Scotland’s Northern Irish border

In the fourth in our series of model letters to elected representatives on burning outstanding questions arising out of the Brexit process, our local groups ask what arrangements are in place to handle the severe impacts of the new border controls between Northern Ireland and Scotland.


I’m writing to ask you to raise with Ministers a number of questions about the impact on Scotland of the de facto border between Northern Ireland and the rest of the UK, which will take effect next year when the post-Brexit transition period comes to an end. 

These are questions which demand urgent answers whether or not the UK and EU sign an agreement governing their future relationship before the end of the transition period in December 2020.   They broadly fall into two categories: about the arrangements for new Border Control Points between Northern Ireland and Scotland; and about the knock-on effect of the new controls on Stranraer and the wider area. 

In terms of the latter, there will inevitably be a huge impact, given the critical importance of the ferry route between Cairnryan and Belfast/Larne.  That crossing currently sees 400,000 cars and a similar number of lorries each year.  Even now, road access to Cairnryan is entirely inadequate, with both the A77 and A75 being only single carriageway for large sections. 

As for the new procedures, under the terms of the withdrawal agreement, from 1 July 2021, all live animals, products of animal origin and animal by-products entering Scotland or the rest of the UK from Northern Ireland will have to pass through a Border Control Post (BCP).  Checks and controls will also need to take place on goods entering Northern Ireland from the rest of the UK, with all food products and live animals required to meet the EU’s sanitary and phytosanitary rules (SPS).  These checks will be carried out by UK authorities with appropriate supervisory and enforcement mechanisms from the EU.  Furthermore, after the transition period, the UK will no longer have access to the EU’s Trade Control and Expert System in respect of food and live animal imports. The UK Government website says merely that “health certificates and other documentation are being reviewed and further guidance will follow”. 

The UK Government has made a commitment to spend up to £355 million, through its Trader Support Service, to help businesses in Northern Ireland cope with the additional bureaucracy associated with Brexit. However, this does not cover Export Health Certificates, which cost £200 each, or the additional costs associated with SPS checks.  This is important because Northern Ireland will be responsible for enforcing the EU’s customs code at its ports. It raises questions about the level of bureaucracy involved for businesses transporting goods between Scotland and Northern Ireland.

With all the above in mind, I would be grateful if you would seek clarification on the following points:

  1. What action has been taken by the UK government to prepare business for the associated changes?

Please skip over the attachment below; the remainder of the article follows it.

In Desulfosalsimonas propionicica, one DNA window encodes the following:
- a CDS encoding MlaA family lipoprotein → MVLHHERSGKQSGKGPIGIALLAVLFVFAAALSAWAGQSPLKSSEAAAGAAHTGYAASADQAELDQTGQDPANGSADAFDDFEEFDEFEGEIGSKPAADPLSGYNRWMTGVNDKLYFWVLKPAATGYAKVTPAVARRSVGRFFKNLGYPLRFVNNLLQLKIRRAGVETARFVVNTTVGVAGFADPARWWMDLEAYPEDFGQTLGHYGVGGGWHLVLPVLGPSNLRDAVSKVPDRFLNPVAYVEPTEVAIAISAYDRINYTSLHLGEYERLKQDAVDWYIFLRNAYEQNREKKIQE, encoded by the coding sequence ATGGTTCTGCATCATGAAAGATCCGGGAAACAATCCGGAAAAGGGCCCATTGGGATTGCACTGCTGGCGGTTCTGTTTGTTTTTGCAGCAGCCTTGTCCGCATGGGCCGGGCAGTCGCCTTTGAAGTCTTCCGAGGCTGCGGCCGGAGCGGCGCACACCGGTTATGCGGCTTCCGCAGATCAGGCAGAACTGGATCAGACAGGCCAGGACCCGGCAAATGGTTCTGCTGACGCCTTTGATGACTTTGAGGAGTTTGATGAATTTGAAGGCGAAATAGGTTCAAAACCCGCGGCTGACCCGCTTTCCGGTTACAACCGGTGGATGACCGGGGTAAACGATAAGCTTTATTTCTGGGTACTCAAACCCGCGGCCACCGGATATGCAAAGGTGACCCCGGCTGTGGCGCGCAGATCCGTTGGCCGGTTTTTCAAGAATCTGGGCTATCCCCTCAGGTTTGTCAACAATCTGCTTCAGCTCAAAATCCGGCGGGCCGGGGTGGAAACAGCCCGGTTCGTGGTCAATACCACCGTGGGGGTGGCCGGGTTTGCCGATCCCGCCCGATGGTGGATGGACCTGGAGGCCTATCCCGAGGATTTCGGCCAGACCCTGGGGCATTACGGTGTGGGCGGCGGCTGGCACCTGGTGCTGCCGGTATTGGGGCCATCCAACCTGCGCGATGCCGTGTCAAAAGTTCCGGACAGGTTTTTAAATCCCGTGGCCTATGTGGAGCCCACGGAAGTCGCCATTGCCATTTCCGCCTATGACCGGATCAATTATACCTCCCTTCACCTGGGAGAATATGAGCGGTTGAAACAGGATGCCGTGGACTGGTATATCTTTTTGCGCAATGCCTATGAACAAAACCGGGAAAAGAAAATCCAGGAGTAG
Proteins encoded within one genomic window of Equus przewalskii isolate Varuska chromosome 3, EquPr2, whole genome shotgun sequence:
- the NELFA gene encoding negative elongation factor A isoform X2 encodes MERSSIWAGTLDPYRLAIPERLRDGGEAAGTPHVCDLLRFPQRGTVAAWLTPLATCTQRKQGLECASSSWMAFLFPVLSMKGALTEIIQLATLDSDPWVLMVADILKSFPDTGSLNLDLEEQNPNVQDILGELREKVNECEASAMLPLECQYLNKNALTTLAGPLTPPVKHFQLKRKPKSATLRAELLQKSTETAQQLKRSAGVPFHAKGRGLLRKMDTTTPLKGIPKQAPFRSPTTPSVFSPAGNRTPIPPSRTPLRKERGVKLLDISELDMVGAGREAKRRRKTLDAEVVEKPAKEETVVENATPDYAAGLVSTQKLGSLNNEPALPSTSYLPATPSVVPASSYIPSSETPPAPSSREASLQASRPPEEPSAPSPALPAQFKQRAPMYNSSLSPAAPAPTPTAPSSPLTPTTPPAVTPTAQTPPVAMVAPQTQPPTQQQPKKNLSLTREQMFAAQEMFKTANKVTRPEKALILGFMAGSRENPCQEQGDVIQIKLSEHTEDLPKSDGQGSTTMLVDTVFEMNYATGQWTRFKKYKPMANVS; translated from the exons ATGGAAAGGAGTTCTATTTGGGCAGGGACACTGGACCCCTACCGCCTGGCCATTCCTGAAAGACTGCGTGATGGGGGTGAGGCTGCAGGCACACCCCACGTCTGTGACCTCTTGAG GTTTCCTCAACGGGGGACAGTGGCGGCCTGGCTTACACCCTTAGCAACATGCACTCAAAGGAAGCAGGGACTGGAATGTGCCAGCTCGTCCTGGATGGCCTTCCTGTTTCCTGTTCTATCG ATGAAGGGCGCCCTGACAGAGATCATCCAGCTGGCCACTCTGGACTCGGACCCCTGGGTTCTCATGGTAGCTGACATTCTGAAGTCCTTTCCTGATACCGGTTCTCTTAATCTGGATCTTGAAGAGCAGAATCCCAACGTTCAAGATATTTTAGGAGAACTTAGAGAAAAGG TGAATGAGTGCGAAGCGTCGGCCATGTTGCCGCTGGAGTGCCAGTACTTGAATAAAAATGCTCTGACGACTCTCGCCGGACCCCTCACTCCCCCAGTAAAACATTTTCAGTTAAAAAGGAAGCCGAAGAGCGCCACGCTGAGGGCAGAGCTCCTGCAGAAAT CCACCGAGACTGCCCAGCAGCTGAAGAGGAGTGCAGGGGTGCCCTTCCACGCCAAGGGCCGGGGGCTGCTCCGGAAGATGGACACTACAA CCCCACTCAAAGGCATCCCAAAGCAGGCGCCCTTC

2. When can businesses expect details of a border operating model to be released outlining the new arrangements?
  3. What extra delays should we expect, given the increased paperwork and customs checks, and what action will be taken to deal with the flow of traffic around Cairnryan? 
  4. Given the lack of space at Cairnryan, where will trucks queue? What has been done to consult and inform local people, in particular about the effect on Stranraer town centre?
  5. What planning has been done for the likelihood of bottlenecks on the A77 and A75, given the inevitability of further costs and delays for businesses and local people?
  6. How will the new customs checkpoints work?  How many customs officers will be needed to deal with the additional checks needed, and how much will it cost to recruit, train and retain them?   Will Westminster or Holyrood be responsible?  Will the taxpayer bear the full costs or will these be met by the hauliers?
  7. Ahead of 1st July 2021, what arrangements are being made to deal with health inspections for live animals, animal products and foods imported through Cairnryan? Where will SPS checks take place, what will they cost, and who will meet those costs?  How many veterinarians will be needed and what arrangements have been made to recruit them? 
  8. When will guidance be available for dealing with the imports of food and live animal imports from Northern Ireland, Ireland, EU countries and non-EU countries? What advice and assistance will be made available to help businesses and individuals understand and comply with the new rules?
  9. What action will the UK Government take to help businesses meet the costs of Export Health Certificates (which cost £200 each) and additional costs associated with SPS checks?
  10. On what basis did the Prime Minister tell the country that there would be “unfettered” trade across the Irish sea?

No doubt, as these new measures take place after the transition period ends, new challenges, costs and trade frictions may emerge. However, the end of the transition period is now imminent and the risks of a ‘no deal’ outcome to the UK/EU trade negotiations remain an existential threat to the UK and Scottish economies. I would be grateful if you would raise the above questions to seek clarification on what we can expect from the UK and Scottish Governments and what contingency arrangements have been made to address the problems which this process will raise for your constituents.

Thank you for your consideration of the above points, I look forward to hearing from you.